Middle East

Middle East Economic Outlook

Middle East Economic Outlook

Gulf to outperform

Economic recoveries in the Gulf will continue to gather pace over the coming year on the back of successful vaccine rollouts and higher oil output, and our GDP growth forecasts lie above the consensus. Outside the Gulf, though, recoveries are likely to be slower, particularly in the more tourism-dependent economies. We think a sovereign default in Tunisia is more likely than not, and we have long-standing worries about public debt in Bahrain and Oman as well as Dubai’s corporate debts.

19 October 2021

Middle East Economic Outlook

A two-speed recovery

Strong COVID-19 vaccine rollouts in most of the Gulf and Morocco mean that remaining virus restrictions should be lifted by the end of this year, providing a boost to recoveries that, in the Gulf, will be turbo-charged by the recent OPEC+ deal to raise oil output. Elsewhere, though, vaccination programmes are progressing more slowly and fresh virus outbreaks will remain a key threat to the outlook. At the same time, many of these economies will suffer as international tourists return only slowly and officials turn back to fiscal consolidation in order to address high public debt-to-GDP ratios.

21 July 2021

Middle East Economic Outlook

Gulf leads the way in unbalanced recovery

A strong vaccine rollout in the Gulf, particularly in the UAE and Bahrain, and Morocco should mean that containment measures are eased soon, paving the way for sustained economic recoveries. But the rest of the region will lag behind, particularly tourism-dependent economies such as Egypt and Tunisia. Fiscal tightening will also act as a key headwind over the coming years and, overall, we expect that regional GDP will still be around 2% below its pre-virus trend by end-2023.

27 April 2021
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Middle East Economic Outlook

Gulf to lead the recovery

A rapid roll-out of COVID-19 vaccines, combined with rising oil production and higher oil prices, will support a quick recovery this year in the Gulf economies. But other parts of the Middle East and North Africa are likely to take longer to recover their lost ground amid a slower roll-out of vaccines and tight fiscal policy.

20 January 2021

Middle East Economic Outlook

Recovery faces strong headwinds

The economies of the Middle East and North Africa have continued to recover in recent months but, while the Gulf countries seem to have the virus under control, low oil prices mean that fiscal consolidation will continue to hold back growth. In the rest of the region, worsening virus outbreaks will further delay the recovery in key tourism sectors.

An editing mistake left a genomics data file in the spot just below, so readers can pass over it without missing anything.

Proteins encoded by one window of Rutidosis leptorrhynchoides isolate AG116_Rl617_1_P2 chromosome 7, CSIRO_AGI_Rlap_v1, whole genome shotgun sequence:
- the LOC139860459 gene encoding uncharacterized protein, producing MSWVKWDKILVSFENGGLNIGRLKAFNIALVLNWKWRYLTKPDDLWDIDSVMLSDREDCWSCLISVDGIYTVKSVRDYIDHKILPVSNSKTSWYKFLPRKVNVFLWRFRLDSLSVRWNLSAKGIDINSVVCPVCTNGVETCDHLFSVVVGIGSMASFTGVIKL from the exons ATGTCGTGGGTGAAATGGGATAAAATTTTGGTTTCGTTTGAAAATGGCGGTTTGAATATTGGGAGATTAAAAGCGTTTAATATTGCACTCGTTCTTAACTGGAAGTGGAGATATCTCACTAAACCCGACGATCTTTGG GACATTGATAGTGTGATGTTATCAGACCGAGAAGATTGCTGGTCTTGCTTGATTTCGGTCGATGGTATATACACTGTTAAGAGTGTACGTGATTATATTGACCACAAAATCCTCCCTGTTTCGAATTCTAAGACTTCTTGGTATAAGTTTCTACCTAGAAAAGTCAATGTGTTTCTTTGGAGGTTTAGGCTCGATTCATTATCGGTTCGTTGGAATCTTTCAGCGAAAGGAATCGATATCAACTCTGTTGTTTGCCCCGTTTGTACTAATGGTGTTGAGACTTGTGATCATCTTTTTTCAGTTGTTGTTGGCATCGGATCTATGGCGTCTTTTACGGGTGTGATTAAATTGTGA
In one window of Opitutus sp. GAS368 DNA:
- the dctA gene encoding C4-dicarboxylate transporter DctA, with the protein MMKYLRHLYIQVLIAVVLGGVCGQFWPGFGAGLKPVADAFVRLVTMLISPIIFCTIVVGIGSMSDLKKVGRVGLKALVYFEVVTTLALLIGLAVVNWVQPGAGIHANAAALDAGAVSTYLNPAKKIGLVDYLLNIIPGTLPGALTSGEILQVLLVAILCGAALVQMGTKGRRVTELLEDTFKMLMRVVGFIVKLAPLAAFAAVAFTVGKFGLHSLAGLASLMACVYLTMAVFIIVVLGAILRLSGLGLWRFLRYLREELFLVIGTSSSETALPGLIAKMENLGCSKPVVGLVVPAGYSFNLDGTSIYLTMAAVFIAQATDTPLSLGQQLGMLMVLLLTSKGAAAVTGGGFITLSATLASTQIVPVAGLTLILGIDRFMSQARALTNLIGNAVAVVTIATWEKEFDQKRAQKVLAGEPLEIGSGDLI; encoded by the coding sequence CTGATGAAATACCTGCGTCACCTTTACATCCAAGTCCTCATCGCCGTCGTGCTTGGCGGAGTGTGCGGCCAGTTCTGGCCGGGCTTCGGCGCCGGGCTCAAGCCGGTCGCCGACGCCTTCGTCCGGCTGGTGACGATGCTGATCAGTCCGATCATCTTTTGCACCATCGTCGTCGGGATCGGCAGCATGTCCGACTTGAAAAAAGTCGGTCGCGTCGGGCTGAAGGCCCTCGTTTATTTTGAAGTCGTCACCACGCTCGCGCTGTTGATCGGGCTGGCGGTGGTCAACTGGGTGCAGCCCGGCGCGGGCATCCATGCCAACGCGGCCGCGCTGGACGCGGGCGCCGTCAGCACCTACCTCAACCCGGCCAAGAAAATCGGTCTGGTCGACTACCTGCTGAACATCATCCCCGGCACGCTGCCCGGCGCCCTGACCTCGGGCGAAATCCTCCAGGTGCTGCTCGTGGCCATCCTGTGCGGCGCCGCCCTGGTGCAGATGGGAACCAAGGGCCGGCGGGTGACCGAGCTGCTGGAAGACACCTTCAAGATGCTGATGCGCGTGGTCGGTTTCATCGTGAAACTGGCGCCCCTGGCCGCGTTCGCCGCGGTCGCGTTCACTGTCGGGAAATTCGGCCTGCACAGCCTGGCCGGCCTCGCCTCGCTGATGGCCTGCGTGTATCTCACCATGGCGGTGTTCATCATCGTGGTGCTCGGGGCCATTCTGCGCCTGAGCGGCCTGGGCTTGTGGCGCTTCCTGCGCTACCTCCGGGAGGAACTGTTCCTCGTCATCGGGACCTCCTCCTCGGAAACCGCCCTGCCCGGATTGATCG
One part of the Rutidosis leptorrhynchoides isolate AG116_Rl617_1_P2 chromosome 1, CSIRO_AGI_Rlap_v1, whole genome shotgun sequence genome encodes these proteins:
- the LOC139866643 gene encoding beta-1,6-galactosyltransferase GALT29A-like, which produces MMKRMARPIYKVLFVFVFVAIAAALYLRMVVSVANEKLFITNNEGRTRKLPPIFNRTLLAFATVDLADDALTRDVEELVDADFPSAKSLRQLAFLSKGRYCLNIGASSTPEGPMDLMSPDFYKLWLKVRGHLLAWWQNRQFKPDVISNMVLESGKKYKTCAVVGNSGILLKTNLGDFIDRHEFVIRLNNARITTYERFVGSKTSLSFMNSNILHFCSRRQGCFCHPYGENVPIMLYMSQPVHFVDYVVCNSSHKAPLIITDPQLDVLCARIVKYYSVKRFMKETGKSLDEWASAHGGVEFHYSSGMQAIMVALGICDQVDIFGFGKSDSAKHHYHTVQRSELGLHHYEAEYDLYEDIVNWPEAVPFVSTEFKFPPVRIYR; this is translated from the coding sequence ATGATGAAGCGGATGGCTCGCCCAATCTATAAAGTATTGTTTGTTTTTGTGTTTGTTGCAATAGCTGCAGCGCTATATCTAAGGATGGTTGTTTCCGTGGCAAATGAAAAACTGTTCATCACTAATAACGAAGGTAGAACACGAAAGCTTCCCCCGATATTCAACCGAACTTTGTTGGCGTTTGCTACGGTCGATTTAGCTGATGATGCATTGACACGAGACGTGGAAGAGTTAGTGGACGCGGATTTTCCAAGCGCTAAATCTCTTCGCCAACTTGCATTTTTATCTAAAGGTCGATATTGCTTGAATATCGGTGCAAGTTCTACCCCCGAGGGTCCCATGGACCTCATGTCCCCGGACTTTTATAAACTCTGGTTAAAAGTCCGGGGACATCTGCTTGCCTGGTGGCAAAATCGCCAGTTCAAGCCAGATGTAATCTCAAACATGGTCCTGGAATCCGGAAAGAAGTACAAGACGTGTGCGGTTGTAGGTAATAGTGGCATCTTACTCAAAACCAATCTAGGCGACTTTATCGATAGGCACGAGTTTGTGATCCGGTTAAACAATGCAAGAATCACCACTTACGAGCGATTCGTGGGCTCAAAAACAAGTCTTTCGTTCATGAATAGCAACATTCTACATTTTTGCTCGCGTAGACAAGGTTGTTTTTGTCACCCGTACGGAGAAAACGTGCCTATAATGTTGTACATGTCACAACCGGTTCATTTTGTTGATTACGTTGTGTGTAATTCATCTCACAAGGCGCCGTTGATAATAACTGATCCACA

21 October 2020

Middle East Economic Outlook

Austerity and tourism to hinder recovery

Oil production cuts, fiscal austerity, the continued spread of the virus, and weakness in key tourism sectors will hold back economic recoveries across the Middle East and North Africa. It will be one of the worst performing EM regions over the next few years. We expect dollar pegs in the Gulf to remain intact, but currencies in North Africa are likely to weaken. Lebanon’s crisis is becoming increasingly disorderly and its economy is likely to shrink by close to a third this year. Elsewhere, we harbour longer-term concerns about debts in Dubai and Tunisia.

28 July 2020

Middle East Economic Outlook

Steepest downturn since the 1980s

Efforts to contain the coronavirus mean that the economies of the Middle East and North Africa will suffer their steepest downturn this year since the early 1980s. Draconian social distancing measures and travel restrictions are likely to have the biggest impact in Egypt, Tunisia, Morocco and Dubai. In the latter, this may cause fresh debt problems. Meanwhile, lower oil production and the collapse in oil prices will push the Gulf economies into recession. We expect dollar pegs to remain intact but there is limited scope for a fiscal response. Once the virus is brought under control, recoveries are likely to be slow going.

Middle East Economic Outlook

Recovery to disappoint even if oil price recovers

Fears about the coronavirus outbreak have weighed on oil prices and clouded the near-term outlook for the Gulf countries. Lower oil prices and a possible deepening of oil production cuts will act as a headwind to growth in early 2020. But even if the virus is brought under control soon, we think that tight fiscal policy means any subsequent economic recovery will disappoint. Outside the Gulf, painful balance of payments adjustments lie in store in several countries. In Lebanon, this will come alongside a debt restructuring. Egypt will remain the region’s bright spot as fiscal and monetary policy are loosened.

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